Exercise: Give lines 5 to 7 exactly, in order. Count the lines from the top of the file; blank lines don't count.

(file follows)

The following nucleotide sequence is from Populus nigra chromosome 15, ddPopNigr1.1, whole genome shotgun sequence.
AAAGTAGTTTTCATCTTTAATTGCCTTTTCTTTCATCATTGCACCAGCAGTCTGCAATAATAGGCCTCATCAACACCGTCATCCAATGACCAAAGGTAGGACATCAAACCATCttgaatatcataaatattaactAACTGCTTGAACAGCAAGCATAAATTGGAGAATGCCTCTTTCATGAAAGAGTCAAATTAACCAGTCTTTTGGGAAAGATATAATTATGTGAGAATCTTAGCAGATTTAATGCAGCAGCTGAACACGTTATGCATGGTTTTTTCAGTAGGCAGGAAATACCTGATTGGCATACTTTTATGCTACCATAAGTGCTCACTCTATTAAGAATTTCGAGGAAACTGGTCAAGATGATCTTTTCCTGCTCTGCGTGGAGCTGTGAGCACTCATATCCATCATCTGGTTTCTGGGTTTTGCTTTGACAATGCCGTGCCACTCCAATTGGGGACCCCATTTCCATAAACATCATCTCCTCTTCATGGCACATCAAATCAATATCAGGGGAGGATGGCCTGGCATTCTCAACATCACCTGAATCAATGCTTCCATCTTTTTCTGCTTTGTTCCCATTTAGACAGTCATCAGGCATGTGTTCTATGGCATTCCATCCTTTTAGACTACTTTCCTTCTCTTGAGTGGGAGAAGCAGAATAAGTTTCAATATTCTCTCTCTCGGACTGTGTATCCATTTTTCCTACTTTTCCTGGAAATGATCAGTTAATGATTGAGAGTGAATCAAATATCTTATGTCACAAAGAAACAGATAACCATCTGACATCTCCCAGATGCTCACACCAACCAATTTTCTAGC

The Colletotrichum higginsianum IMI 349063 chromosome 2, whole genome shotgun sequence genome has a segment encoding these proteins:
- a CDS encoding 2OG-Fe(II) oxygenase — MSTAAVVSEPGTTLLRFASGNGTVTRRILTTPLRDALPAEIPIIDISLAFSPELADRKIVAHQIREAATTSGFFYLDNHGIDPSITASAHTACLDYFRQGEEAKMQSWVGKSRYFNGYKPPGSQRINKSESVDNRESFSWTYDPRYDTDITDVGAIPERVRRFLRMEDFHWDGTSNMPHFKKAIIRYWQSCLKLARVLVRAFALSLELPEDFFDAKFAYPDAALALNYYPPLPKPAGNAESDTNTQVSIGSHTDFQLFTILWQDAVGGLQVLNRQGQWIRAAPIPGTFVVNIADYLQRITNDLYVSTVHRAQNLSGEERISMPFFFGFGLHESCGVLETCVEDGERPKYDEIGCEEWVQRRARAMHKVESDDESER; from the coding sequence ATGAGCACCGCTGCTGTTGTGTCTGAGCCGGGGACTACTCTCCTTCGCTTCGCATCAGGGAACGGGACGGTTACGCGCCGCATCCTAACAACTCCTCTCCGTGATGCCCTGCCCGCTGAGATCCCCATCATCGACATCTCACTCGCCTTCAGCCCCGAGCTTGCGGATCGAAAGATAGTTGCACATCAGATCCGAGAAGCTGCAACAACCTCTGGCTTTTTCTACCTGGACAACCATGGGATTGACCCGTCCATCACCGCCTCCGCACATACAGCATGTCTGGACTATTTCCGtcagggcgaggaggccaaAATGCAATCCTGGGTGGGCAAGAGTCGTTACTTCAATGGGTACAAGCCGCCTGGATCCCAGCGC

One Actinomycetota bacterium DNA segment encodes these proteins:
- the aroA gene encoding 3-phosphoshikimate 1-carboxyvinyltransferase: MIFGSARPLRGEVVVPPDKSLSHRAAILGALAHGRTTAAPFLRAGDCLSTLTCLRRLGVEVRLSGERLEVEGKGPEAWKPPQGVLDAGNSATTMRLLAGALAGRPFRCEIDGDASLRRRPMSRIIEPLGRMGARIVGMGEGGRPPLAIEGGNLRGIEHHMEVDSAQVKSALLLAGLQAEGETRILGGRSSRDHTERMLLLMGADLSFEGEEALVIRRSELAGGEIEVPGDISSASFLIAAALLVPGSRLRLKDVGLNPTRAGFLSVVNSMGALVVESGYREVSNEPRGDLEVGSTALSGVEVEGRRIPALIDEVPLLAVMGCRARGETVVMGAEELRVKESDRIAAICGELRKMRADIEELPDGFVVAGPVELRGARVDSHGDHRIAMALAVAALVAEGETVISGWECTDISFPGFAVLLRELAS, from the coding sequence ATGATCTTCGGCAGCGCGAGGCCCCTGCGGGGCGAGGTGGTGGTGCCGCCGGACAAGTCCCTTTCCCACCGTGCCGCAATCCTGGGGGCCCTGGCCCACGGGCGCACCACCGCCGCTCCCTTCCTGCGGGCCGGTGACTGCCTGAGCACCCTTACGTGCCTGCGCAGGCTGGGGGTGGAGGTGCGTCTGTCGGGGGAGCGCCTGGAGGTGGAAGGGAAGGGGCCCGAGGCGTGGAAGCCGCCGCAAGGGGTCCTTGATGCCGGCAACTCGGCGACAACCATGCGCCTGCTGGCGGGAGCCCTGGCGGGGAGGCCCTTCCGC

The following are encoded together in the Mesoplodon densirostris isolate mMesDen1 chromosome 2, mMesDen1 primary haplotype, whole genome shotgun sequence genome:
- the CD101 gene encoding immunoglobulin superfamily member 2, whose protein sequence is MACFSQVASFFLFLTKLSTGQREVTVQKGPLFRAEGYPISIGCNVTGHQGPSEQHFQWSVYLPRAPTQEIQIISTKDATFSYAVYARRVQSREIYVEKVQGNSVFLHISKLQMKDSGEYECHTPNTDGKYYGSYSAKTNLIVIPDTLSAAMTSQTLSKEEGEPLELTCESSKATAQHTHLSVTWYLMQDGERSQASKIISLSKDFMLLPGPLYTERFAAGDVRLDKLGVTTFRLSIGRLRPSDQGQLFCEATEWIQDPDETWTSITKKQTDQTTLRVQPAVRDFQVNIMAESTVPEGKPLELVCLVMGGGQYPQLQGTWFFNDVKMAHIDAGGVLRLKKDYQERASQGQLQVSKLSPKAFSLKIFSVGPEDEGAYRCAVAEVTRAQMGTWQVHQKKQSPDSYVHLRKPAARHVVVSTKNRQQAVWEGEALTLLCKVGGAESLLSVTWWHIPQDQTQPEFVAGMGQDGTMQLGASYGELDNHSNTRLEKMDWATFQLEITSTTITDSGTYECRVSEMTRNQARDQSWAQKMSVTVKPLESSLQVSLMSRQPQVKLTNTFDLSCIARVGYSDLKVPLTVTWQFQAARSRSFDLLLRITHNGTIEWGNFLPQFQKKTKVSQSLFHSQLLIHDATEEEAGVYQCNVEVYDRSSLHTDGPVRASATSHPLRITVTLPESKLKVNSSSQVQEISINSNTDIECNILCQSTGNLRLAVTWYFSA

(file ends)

One Actinomycetota bacterium DNA segment encodes these proteins:
- the aroA gene encoding 3-phosphoshikimate 1-carboxyvinyltransferase: MIFGSARPLRGEVVVPPDKSLSHRAAILGALAHGRTTAAPFLRAGDCLSTLTCLRRLGVEVRLSGERLEVEGKGPEAWKPPQGVLDAGNSATTMRLLAGALAGRPFRCEIDGDASLRRRPMSRIIEPLGRMGARIVGMGEGGRPPLAIEGGNLRGIEHHMEVDSAQVKSALLLAGLQAEGETRILGGRSSRDHTERMLLLMGADLSFEGEEALVIRRSELAGGEIEVPGDISSASFLIAAALLVPGSRLRLKDVGLNPTRAGFLSVVNSMGALVVESGYREVSNEPRGDLEVGSTALSGVEVEGRRIPALIDEVPLLAVMGCRARGETVVMGAEELRVKESDRIAAICGELRKMRADIEELPDGFVVAGPVELRGARVDSHGDHRIAMALAVAALVAEGETVISGWECTDISFPGFAVLLRELAS, from the coding sequence ATGATCTTCGGCAGCGCGAGGCCCCTGCGGGGCGAGGTGGTGGTGCCGCCGGACAAGTCCCTTTCCCACCGTGCCGCAATCCTGGGGGCCCTGGCCCACGGGCGCACCACCGCCGCTCCCTTCCTGCGGGCCGGTGACTGCCTGAGCACCCTTACGTGCCTGCGCAGGCTGGGGGTGGAGGTGCGTCTGTCGGGGGAGCGCCTGGAGGTGGAAGGGAAGGGGCCCGAGGCGTGGAAGCCGCCGCAAGGGGTCCTTGATGCCGGCAACTCGGCGACAACCATGCGCCTGCTGGCGGGAGCCCTGGCGGGGAGGCCCTTCCGC

The following are encoded together in the Mesoplodon densirostris isolate mMesDen1 chromosome 2, mMesDen1 primary haplotype, whole genome shotgun sequence genome: